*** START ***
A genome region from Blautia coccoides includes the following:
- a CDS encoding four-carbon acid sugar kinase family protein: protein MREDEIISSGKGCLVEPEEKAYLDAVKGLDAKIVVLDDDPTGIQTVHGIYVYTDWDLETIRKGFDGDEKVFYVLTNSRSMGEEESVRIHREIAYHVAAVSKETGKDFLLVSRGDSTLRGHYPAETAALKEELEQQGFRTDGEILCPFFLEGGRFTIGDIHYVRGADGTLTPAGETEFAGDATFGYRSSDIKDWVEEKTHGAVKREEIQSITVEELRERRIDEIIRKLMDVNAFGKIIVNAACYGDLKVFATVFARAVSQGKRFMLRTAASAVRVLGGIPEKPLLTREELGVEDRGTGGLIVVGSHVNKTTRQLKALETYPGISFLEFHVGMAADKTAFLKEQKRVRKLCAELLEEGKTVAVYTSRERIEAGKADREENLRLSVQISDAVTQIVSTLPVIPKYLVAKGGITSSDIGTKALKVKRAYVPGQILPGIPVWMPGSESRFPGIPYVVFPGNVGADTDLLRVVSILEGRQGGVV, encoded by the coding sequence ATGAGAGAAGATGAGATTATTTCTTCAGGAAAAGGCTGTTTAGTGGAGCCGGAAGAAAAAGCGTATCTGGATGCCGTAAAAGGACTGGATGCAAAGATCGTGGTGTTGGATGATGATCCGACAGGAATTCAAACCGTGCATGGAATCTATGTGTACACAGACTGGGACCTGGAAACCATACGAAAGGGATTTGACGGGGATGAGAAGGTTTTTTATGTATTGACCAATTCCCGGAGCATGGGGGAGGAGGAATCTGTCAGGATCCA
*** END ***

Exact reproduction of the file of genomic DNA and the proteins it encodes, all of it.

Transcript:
A genome region from Blautia coccoides includes the following:
- a CDS encoding four-carbon acid sugar kinase family protein: protein MREDEIISSGKGCLVEPEEKAYLDAVKGLDAKIVVLDDDPTGIQTVHGIYVYTDWDLETIRKGFDGDEKVFYVLTNSRSMGEEESVRIHREIAYHVAAVSKETGKDFLLVSRGDSTLRGHYPAETAALKEELEQQGFRTDGEILCPFFLEGGRFTIGDIHYVRGADGTLTPAGETEFAGDATFGYRSSDIKDWVEEKTHGAVKREEIQSITVEELRERRIDEIIRKLMDVNAFGKIIVNAACYGDLKVFATVFARAVSQGKRFMLRTAASAVRVLGGIPEKPLLTREELGVEDRGTGGLIVVGSHVNKTTRQLKALETYPGISFLEFHVGMAADKTAFLKEQKRVRKLCAELLEEGKTVAVYTSRERIEAGKADREENLRLSVQISDAVTQIVSTLPVIPKYLVAKGGITSSDIGTKALKVKRAYVPGQILPGIPVWMPGSESRFPGIPYVVFPGNVGADTDLLRVVSILEGRQGGVV, encoded by the coding sequence ATGAGAGAAGATGAGATTATTTCTTCAGGAAAAGGCTGTTTAGTGGAGCCGGAAGAAAAAGCGTATCTGGATGCCGTAAAAGGACTGGATGCAAAGATCGTGGTGTTGGATGATGATCCGACAGGAATTCAAACCGTGCATGGAATCTATGTGTACACAGACTGGGACCTGGAAACCATACGAAAGGGATTTGACGGGGATGAGAAGGTTTTTTATGTATTGACCAATTCCCGGAGCATGGGGGAGGAGGAATCTGTCAGGATCCA